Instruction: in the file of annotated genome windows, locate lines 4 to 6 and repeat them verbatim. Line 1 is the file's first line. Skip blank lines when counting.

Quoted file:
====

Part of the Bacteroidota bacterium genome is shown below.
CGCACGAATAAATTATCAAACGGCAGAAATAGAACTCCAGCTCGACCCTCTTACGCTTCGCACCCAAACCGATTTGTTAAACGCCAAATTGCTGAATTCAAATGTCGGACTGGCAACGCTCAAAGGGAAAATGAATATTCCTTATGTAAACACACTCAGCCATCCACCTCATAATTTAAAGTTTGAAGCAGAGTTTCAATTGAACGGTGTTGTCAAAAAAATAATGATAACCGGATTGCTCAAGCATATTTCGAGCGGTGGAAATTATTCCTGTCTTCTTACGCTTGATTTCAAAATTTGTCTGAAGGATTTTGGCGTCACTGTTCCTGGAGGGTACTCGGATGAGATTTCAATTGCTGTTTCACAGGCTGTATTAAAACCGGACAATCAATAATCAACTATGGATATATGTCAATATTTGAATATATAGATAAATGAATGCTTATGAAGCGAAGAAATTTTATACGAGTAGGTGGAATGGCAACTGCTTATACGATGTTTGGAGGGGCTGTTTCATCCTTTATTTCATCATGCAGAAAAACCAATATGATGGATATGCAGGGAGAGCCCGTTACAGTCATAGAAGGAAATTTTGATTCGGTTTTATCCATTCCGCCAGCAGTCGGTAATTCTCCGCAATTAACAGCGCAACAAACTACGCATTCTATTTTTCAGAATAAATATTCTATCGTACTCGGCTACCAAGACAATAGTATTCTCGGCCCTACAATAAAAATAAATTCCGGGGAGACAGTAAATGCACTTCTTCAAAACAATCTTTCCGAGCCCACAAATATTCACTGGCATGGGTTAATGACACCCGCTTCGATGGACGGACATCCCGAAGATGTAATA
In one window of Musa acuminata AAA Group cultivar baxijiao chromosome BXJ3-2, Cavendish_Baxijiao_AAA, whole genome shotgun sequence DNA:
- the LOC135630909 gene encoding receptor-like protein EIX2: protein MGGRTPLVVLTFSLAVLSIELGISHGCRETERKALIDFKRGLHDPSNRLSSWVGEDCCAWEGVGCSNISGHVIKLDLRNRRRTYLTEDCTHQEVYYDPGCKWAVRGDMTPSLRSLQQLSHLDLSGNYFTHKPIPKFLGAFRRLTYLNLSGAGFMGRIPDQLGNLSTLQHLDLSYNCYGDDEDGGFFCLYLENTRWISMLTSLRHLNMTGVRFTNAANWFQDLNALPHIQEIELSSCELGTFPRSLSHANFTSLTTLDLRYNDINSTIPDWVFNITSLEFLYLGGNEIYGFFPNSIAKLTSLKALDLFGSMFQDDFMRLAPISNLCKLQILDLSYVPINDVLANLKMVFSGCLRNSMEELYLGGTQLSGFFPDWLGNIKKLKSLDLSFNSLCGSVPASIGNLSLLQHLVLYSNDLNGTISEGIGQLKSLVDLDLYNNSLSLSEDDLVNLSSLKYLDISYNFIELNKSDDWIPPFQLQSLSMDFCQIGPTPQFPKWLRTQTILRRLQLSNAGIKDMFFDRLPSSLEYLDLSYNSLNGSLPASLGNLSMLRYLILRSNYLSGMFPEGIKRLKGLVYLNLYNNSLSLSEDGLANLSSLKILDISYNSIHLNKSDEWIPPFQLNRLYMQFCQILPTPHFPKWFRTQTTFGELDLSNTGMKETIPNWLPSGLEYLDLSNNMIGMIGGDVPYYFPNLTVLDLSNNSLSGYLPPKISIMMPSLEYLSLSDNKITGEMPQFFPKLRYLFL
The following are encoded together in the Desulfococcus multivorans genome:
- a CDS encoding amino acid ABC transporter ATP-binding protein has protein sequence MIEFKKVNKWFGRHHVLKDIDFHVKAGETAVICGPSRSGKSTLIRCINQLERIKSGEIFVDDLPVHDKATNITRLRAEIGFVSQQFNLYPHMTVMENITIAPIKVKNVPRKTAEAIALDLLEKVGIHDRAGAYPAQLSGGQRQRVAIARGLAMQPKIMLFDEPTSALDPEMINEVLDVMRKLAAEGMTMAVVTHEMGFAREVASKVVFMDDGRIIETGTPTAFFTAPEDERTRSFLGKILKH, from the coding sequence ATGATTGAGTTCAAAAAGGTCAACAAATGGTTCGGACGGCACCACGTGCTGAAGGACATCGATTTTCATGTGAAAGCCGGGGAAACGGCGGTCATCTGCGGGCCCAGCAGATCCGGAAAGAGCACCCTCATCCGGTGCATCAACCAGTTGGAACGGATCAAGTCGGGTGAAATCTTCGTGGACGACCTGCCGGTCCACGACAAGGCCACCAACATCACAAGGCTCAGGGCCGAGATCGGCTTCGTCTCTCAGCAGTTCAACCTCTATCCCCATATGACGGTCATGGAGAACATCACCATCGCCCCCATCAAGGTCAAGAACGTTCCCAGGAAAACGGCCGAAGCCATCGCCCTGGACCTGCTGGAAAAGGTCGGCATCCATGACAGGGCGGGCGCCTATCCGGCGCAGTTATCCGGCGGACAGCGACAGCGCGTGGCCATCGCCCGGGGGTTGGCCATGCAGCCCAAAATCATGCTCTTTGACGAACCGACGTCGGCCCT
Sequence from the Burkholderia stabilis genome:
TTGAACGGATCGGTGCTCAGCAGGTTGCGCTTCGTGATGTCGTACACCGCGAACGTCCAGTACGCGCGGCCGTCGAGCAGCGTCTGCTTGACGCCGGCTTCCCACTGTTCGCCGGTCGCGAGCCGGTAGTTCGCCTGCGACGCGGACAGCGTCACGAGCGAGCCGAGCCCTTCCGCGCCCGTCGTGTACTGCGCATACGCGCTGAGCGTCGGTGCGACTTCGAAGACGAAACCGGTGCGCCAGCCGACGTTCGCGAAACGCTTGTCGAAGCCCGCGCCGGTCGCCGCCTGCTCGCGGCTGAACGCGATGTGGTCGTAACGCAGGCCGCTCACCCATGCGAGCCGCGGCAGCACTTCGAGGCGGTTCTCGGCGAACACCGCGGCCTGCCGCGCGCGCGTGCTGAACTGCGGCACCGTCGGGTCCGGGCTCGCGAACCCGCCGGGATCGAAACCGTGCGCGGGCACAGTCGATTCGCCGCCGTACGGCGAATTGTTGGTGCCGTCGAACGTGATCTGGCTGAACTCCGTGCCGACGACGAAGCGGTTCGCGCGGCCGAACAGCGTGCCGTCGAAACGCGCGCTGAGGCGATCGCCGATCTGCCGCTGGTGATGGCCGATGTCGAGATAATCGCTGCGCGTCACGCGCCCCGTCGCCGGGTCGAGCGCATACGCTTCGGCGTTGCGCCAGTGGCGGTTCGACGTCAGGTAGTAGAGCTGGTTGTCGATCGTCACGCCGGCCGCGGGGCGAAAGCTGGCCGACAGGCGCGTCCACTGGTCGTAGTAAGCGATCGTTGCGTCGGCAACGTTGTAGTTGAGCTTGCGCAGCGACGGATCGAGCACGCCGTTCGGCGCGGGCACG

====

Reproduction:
- the LOC135630909 gene encoding receptor-like protein EIX2: protein MGGRTPLVVLTFSLAVLSIELGISHGCRETERKALIDFKRGLHDPSNRLSSWVGEDCCAWEGVGCSNISGHVIKLDLRNRRRTYLTEDCTHQEVYYDPGCKWAVRGDMTPSLRSLQQLSHLDLSGNYFTHKPIPKFLGAFRRLTYLNLSGAGFMGRIPDQLGNLSTLQHLDLSYNCYGDDEDGGFFCLYLENTRWISMLTSLRHLNMTGVRFTNAANWFQDLNALPHIQEIELSSCELGTFPRSLSHANFTSLTTLDLRYNDINSTIPDWVFNITSLEFLYLGGNEIYGFFPNSIAKLTSLKALDLFGSMFQDDFMRLAPISNLCKLQILDLSYVPINDVLANLKMVFSGCLRNSMEELYLGGTQLSGFFPDWLGNIKKLKSLDLSFNSLCGSVPASIGNLSLLQHLVLYSNDLNGTISEGIGQLKSLVDLDLYNNSLSLSEDDLVNLSSLKYLDISYNFIELNKSDDWIPPFQLQSLSMDFCQIGPTPQFPKWLRTQTILRRLQLSNAGIKDMFFDRLPSSLEYLDLSYNSLNGSLPASLGNLSMLRYLILRSNYLSGMFPEGIKRLKGLVYLNLYNNSLSLSEDGLANLSSLKILDISYNSIHLNKSDEWIPPFQLNRLYMQFCQILPTPHFPKWFRTQTTFGELDLSNTGMKETIPNWLPSGLEYLDLSNNMIGMIGGDVPYYFPNLTVLDLSNNSLSGYLPPKISIMMPSLEYLSLSDNKITGEMPQFFPKLRYLFL
The following are encoded together in the Desulfococcus multivorans genome:
- a CDS encoding amino acid ABC transporter ATP-binding protein has protein sequence MIEFKKVNKWFGRHHVLKDIDFHVKAGETAVICGPSRSGKSTLIRCINQLERIKSGEIFVDDLPVHDKATNITRLRAEIGFVSQQFNLYPHMTVMENITIAPIKVKNVPRKTAEAIALDLLEKVGIHDRAGAYPAQLSGGQRQRVAIARGLAMQPKIMLFDEPTSALDPEMINEVLDVMRKLAAEGMTMAVVTHEMGFAREVASKVVFMDDGRIIETGTPTAFFTAPEDERTRSFLGKILKH, from the coding sequence ATGATTGAGTTCAAAAAGGTCAACAAATGGTTCGGACGGCACCACGTGCTGAAGGACATCGATTTTCATGTGAAAGCCGGGGAAACGGCGGTCATCTGCGGGCCCAGCAGATCCGGAAAGAGCACCCTCATCCGGTGCATCAACCAGTTGGAACGGATCAAGTCGGGTGAAATCTTCGTGGACGACCTGCCGGTCCACGACAAGGCCACCAACATCACAAGGCTCAGGGCCGAGATCGGCTTCGTCTCTCAGCAGTTCAACCTCTATCCCCATATGACGGTCATGGAGAACATCACCATCGCCCCCATCAAGGTCAAGAACGTTCCCAGGAAAACGGCCGAAGCCATCGCCCTGGACCTGCTGGAAAAGGTCGGCATCCATGACAGGGCGGGCGCCTATCCGGCGCAGTTATCCGGCGGACAGCGACAGCGCGTGGCCATCGCCCGGGGGTTGGCCATGCAGCCCAAAATCATGCTCTTTGACGAACCGACGTCGGCCCT